Review: Batman #32

“The War of Jokes and Riddles” Conclusion

Writer: Tom King

Artist: Mikel Janin

Warning: Spoilers Ahead!

 

 

 

 

 

“The War of Jokes and Riddles” has reached its climax as Batman takes on both the Riddler and the Joker in a duel of wits and will.

This issue has me torn personally. On the one hand, it provides some twists that actually improves the previous issues. On the other hand, the ending of the war is a little trite.

Upon opening the issue, we are promised a Batman versus Riddler and Joker fight. Honestly, that is not terribly exciting. We know that Batman can easily out-fight both of those guys with one hand tied behind his back. Fortunately, Tom King subverts our expectations of the issue and it turns out that it is not a fist fight, but a crescendo to Riddler’s scheming to break Batman mentally. It is a simple, but brilliant twist. It also excuses some of the Riddler’s behavior in the previous issues.

In past reviews, I derided King for turning Edward Nygma into a Joker-esque serial killer. But in actuality, it was an act that was a part of a controlled plan. So the Riddler is not just some generic psychotic murderer. He has been cool and controlled the whole time. That is a breath of relief to fans of the Riddler’s characterization. Nygma may kill, but he is not a chaotic, murderous force of nature like the Joker. King sort of pulls the rug out from under readers and forces them to re-contextualize the Riddler’s actions throughout the story line.

And what more can be said of Mikel Janin’s brilliant art? It looks great in both the fantastical settings, as well as the more mundane ones. The most impressive feat of his art skills is actually not anything superhero-related. The best instance of Janin’s art is the double splash page featuring dozens of different profile shots of civilians that were killed during the war. The idea that Janin made a distinctive, new pedestrian face for each person shows the intense level of detail that he dedicates to each panel. That splash page would make a lesser artist cry.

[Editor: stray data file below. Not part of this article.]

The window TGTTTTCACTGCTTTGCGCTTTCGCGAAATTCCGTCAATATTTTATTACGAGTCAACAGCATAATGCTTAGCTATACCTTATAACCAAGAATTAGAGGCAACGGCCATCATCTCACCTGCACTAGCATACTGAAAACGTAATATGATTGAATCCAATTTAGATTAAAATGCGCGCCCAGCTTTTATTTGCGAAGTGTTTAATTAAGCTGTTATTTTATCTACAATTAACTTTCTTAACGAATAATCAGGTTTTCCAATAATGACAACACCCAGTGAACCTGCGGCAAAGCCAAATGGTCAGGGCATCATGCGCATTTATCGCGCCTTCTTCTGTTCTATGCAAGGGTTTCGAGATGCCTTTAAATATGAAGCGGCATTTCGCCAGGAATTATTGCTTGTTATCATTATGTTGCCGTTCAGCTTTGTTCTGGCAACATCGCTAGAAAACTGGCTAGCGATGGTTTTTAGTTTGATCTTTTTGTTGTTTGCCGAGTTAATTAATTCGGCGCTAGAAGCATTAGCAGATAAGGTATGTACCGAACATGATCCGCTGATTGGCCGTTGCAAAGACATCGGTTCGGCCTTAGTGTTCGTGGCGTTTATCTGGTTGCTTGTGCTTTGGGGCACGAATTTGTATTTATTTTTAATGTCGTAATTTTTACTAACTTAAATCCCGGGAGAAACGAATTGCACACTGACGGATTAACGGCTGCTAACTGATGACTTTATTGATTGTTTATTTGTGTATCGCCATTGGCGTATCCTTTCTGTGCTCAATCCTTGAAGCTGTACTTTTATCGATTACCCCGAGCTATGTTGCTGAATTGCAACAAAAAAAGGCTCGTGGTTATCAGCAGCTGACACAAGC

With that being said, King’s climax is lacking. Major spoilers warning, but in a fit of rage, Batman almost kills the Riddler. That twist is nothing new. We see Batman tempted to kill his villains almost every other story line. It is repetitive and boring. It is understandable that Batman was mad because the Riddler orchestrated a lot of senseless deaths just to prove a point. But, we have seen it all before.

However, it is hard to focus on that too much, because King flips the script on readers yet again. The entire story was told in flashback by Bruce Wayne to Selina Kyle to show what an imperfect being he is. So while the actual plot point is boring, the emotional drama that is mined from it is not. King takes it as and utilizes it as an example of what an interesting and complex relationship Batman has with Catwoman.

Conclusion

This issue feels divisive. It has really high high points and really low low points. Fortunately, King provides enough twists to keep the comic fresh-feeling and emotionally resonant.

Images provided by DC Entertainment

Eric Lee

Eric Lee

Eric Lee hails from San Francisco, California and has been one of the biggest fans of Batman since he was 2 years old when his dad showed him Tim Burton's 'Batman' on a fuzzy VHS. Currently, Eric is an avid comic book reader and writer and illustrator working on his own graphic novel. You can see his doodles at meeleeart.com.